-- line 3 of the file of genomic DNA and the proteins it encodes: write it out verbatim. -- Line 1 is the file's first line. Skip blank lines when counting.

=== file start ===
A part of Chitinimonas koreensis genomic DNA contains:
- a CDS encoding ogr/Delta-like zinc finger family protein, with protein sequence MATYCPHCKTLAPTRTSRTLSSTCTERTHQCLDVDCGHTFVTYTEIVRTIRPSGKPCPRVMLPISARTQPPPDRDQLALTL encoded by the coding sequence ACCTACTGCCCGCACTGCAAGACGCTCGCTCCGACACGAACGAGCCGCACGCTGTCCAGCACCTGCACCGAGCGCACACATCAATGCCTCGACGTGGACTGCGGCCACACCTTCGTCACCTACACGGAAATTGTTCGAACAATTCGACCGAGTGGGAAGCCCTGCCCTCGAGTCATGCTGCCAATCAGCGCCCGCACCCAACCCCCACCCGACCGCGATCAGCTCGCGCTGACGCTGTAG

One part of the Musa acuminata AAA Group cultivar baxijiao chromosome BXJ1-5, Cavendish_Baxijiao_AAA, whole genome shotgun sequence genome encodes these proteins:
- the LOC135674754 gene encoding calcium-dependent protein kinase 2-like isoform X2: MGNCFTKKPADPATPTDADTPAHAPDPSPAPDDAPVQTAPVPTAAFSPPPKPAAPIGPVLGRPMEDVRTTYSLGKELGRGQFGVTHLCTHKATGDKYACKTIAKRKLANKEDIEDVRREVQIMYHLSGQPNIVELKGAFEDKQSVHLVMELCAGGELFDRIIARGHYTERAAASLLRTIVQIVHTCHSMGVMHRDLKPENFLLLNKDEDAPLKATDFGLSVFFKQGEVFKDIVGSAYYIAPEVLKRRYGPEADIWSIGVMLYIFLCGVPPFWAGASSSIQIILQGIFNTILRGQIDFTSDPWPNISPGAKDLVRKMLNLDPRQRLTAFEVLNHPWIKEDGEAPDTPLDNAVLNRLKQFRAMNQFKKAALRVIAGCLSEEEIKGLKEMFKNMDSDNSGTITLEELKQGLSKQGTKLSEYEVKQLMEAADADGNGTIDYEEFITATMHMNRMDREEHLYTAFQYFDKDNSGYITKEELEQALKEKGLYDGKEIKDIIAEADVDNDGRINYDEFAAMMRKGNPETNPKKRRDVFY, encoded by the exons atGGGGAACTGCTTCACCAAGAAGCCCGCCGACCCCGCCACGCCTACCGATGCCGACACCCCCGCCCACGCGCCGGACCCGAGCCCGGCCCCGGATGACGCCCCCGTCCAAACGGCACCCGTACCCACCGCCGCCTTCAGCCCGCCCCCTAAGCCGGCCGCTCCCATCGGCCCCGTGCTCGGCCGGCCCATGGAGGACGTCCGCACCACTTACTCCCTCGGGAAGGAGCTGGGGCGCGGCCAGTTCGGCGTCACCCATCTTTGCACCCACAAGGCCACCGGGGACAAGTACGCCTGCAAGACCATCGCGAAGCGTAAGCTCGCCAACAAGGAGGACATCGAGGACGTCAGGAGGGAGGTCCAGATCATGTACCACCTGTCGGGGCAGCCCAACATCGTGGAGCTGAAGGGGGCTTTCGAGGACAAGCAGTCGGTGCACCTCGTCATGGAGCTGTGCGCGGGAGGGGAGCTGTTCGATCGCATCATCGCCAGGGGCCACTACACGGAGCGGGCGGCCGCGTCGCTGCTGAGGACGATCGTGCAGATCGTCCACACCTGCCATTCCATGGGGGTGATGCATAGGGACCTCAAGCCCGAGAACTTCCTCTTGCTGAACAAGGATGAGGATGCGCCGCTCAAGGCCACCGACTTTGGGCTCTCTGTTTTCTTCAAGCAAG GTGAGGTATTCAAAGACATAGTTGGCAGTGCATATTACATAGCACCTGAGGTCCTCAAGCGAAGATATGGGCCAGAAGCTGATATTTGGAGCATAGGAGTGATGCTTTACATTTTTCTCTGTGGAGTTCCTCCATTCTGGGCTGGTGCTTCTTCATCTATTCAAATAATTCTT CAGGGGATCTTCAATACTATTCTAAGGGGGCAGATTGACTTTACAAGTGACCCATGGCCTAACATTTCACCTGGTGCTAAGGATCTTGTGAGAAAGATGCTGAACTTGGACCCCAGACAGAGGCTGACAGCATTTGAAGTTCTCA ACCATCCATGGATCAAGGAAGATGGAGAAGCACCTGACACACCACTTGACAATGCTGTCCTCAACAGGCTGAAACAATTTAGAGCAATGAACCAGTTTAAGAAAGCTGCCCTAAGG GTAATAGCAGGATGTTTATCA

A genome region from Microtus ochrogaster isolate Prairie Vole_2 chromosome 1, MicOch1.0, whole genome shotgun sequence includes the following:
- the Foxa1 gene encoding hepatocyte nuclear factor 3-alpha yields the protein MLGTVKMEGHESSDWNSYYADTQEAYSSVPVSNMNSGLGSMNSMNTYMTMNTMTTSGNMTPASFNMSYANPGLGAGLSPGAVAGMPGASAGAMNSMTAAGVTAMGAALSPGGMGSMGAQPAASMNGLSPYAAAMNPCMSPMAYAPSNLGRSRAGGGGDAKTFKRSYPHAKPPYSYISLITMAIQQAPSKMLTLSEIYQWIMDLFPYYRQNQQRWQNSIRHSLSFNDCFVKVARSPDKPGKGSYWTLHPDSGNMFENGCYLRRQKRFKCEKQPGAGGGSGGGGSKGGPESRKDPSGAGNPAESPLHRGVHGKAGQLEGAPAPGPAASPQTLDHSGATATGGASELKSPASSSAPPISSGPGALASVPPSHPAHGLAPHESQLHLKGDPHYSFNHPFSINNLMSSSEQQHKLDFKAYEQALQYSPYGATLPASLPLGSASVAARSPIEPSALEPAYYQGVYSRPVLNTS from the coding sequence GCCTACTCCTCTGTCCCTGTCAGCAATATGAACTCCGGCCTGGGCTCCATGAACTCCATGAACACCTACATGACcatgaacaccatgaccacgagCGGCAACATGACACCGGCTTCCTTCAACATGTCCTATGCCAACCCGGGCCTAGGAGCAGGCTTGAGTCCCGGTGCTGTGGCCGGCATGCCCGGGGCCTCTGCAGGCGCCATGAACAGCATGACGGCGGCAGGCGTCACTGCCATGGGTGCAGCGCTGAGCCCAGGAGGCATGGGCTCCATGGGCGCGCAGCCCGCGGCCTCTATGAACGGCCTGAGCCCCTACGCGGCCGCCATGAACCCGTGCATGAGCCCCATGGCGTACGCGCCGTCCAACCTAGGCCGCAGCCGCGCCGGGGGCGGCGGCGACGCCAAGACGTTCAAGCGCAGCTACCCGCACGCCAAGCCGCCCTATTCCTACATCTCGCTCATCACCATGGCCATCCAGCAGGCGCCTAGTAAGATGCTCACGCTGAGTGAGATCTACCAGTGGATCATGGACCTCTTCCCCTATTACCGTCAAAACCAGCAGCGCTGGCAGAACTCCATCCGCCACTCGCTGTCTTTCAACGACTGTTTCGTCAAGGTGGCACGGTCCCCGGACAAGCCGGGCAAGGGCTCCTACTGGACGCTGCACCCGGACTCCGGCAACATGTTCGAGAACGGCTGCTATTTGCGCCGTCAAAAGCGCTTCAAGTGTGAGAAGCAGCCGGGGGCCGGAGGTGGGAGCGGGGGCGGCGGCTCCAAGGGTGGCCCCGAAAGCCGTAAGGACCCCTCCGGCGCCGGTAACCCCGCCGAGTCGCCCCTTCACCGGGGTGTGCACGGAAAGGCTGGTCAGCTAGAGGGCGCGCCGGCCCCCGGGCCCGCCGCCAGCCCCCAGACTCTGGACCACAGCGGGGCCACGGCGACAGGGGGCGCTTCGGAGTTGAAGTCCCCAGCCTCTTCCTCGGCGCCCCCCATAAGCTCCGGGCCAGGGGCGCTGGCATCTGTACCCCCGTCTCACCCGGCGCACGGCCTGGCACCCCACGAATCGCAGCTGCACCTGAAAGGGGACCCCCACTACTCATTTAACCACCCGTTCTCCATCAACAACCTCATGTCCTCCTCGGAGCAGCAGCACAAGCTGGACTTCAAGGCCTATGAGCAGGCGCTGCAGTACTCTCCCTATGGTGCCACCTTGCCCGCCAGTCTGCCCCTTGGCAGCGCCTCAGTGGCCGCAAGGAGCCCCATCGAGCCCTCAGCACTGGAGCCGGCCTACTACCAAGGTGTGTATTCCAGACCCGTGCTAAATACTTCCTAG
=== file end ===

One part of the Musa acuminata AAA Group cultivar baxijiao chromosome BXJ1-5, Cavendish_Baxijiao_AAA, whole genome shotgun sequence genome encodes these proteins: